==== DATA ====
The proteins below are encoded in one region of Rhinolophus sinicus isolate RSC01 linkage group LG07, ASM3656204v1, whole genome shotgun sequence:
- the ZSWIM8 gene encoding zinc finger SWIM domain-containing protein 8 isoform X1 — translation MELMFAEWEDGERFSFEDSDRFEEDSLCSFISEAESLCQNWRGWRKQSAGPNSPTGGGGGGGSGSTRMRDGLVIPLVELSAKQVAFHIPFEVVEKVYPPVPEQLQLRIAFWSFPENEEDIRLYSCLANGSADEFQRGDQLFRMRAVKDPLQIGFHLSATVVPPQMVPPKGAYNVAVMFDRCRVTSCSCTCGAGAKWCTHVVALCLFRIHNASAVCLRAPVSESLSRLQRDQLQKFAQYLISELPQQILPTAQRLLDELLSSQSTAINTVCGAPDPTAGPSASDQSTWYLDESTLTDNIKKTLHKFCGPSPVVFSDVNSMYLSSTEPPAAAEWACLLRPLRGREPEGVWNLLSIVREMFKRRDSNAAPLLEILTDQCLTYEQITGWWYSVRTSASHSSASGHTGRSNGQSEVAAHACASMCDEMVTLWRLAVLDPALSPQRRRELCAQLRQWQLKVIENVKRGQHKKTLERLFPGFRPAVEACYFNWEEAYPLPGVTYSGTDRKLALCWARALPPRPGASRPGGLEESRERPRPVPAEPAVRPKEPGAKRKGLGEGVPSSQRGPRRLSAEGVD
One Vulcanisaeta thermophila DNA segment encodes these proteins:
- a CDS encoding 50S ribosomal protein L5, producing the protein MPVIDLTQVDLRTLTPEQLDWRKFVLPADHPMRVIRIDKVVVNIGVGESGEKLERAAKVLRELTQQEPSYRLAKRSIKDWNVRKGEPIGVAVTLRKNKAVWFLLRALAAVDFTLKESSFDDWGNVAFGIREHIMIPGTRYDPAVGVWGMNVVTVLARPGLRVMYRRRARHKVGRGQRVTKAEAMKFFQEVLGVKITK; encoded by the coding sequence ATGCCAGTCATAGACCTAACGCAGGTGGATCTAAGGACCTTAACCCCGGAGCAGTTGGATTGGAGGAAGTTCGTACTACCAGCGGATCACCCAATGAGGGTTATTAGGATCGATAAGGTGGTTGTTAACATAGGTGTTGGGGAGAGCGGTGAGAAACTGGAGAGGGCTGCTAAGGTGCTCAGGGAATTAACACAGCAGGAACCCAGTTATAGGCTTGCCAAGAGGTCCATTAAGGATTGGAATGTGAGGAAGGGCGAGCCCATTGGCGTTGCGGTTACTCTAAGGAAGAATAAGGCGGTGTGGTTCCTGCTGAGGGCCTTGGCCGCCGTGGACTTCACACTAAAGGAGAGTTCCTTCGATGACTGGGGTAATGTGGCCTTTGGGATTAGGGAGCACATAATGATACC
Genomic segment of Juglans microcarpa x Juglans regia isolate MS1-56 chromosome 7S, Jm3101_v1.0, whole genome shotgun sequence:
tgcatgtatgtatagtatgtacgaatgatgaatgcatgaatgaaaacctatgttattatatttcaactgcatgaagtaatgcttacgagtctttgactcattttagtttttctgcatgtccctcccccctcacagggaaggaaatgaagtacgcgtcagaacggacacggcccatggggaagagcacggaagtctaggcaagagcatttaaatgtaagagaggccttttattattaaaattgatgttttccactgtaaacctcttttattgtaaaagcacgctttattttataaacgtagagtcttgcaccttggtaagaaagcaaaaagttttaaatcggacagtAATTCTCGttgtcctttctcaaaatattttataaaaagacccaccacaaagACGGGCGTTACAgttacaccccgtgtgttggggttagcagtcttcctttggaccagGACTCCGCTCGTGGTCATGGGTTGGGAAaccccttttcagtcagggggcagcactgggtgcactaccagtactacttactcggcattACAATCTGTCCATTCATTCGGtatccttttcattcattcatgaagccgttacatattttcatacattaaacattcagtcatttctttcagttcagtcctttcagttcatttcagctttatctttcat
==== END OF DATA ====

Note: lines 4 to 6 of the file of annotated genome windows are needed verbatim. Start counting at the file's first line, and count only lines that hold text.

- a CDS encoding 50S ribosomal protein L5, producing the protein MPVIDLTQVDLRTLTPEQLDWRKFVLPADHPMRVIRIDKVVVNIGVGESGEKLERAAKVLRELTQQEPSYRLAKRSIKDWNVRKGEPIGVAVTLRKNKAVWFLLRALAAVDFTLKESSFDDWGNVAFGIREHIMIPGTRYDPAVGVWGMNVVTVLARPGLRVMYRRRARHKVGRGQRVTKAEAMKFFQEVLGVKITK; encoded by the coding sequence ATGCCAGTCATAGACCTAACGCAGGTGGATCTAAGGACCTTAACCCCGGAGCAGTTGGATTGGAGGAAGTTCGTACTACCAGCGGATCACCCAATGAGGGTTATTAGGATCGATAAGGTGGTTGTTAACATAGGTGTTGGGGAGAGCGGTGAGAAACTGGAGAGGGCTGCTAAGGTGCTCAGGGAATTAACACAGCAGGAACCCAGTTATAGGCTTGCCAAGAGGTCCATTAAGGATTGGAATGTGAGGAAGGGCGAGCCCATTGGCGTTGCGGTTACTCTAAGGAAGAATAAGGCGGTGTGGTTCCTGCTGAGGGCCTTGGCCGCCGTGGACTTCACACTAAAGGAGAGTTCCTTCGATGACTGGGGTAATGTGGCCTTTGGGATTAGGGAGCACATAATGATACC
Genomic segment of Juglans microcarpa x Juglans regia isolate MS1-56 chromosome 7S, Jm3101_v1.0, whole genome shotgun sequence:
tgcatgtatgtatagtatgtacgaatgatgaatgcatgaatgaaaacctatgttattatatttcaactgcatgaagtaatgcttacgagtctttgactcattttagtttttctgcatgtccctcccccctcacagggaaggaaatgaagtacgcgtcagaacggacacggcccatggggaagagcacggaagtctaggcaagagcatttaaatgtaagagaggccttttattattaaaattgatgttttccactgtaaacctcttttattgtaaaagcacgctttattttataaacgtagagtcttgcaccttggtaagaaagcaaaaagttttaaatcggacagtAATTCTCGttgtcctttctcaaaatattttataaaaagacccaccacaaagACGGGCGTTACAgttacaccccgtgtgttggggttagcagtcttcctttggaccagGACTCCGCTCGTGGTCATGGGTTGGGAAaccccttttcagtcagggggcagcactgggtgcactaccagtactacttactcggcattACAATCTGTCCATTCATTCGGtatccttttcattcattcatgaagccgttacatattttcatacattaaacattcagtcatttctttcagttcagtcctttcagttcatttcagctttatctttcat